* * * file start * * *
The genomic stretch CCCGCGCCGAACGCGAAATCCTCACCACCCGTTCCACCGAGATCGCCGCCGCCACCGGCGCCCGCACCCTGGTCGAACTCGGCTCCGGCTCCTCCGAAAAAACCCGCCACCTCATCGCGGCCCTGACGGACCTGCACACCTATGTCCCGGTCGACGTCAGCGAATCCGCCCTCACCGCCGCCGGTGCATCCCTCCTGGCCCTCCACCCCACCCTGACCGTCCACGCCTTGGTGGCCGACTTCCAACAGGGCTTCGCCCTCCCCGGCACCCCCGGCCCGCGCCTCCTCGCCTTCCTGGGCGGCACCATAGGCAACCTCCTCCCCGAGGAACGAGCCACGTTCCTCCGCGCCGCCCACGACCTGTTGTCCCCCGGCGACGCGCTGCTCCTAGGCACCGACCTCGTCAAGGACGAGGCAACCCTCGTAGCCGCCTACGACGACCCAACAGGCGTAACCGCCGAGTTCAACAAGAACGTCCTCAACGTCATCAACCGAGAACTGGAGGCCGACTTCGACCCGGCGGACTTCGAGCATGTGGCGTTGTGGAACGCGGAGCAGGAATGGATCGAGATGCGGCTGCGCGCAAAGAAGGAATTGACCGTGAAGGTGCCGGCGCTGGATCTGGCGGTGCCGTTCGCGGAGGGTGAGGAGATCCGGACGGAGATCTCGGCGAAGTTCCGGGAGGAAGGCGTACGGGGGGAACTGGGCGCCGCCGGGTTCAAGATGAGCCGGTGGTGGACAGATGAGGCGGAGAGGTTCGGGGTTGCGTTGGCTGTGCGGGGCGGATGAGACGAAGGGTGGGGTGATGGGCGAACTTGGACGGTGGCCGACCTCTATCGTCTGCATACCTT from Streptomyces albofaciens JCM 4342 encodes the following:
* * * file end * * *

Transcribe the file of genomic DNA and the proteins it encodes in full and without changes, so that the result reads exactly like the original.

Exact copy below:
The genomic stretch CCCGCGCCGAACGCGAAATCCTCACCACCCGTTCCACCGAGATCGCCGCCGCCACCGGCGCCCGCACCCTGGTCGAACTCGGCTCCGGCTCCTCCGAAAAAACCCGCCACCTCATCGCGGCCCTGACGGACCTGCACACCTATGTCCCGGTCGACGTCAGCGAATCCGCCCTCACCGCCGCCGGTGCATCCCTCCTGGCCCTCCACCCCACCCTGACCGTCCACGCCTTGGTGGCCGACTTCCAACAGGGCTTCGCCCTCCCCGGCACCCCCGGCCCGCGCCTCCTCGCCTTCCTGGGCGGCACCATAGGCAACCTCCTCCCCGAGGAACGAGCCACGTTCCTCCGCGCCGCCCACGACCTGTTGTCCCCCGGCGACGCGCTGCTCCTAGGCACCGACCTCGTCAAGGACGAGGCAACCCTCGTAGCCGCCTACGACGACCCAACAGGCGTAACCGCCGAGTTCAACAAGAACGTCCTCAACGTCATCAACCGAGAACTGGAGGCCGACTTCGACCCGGCGGACTTCGAGCATGTGGCGTTGTGGAACGCGGAGCAGGAATGGATCGAGATGCGGCTGCGCGCAAAGAAGGAATTGACCGTGAAGGTGCCGGCGCTGGATCTGGCGGTGCCGTTCGCGGAGGGTGAGGAGATCCGGACGGAGATCTCGGCGAAGTTCCGGGAGGAAGGCGTACGGGGGGAACTGGGCGCCGCCGGGTTCAAGATGAGCCGGTGGTGGACAGATGAGGCGGAGAGGTTCGGGGTTGCGTTGGCTGTGCGGGGCGGATGAGACGAAGGGTGGGGTGATGGGCGAACTTGGACGGTGGCCGACCTCTATCGTCTGCATACCTT from Streptomyces albofaciens JCM 4342 encodes the following: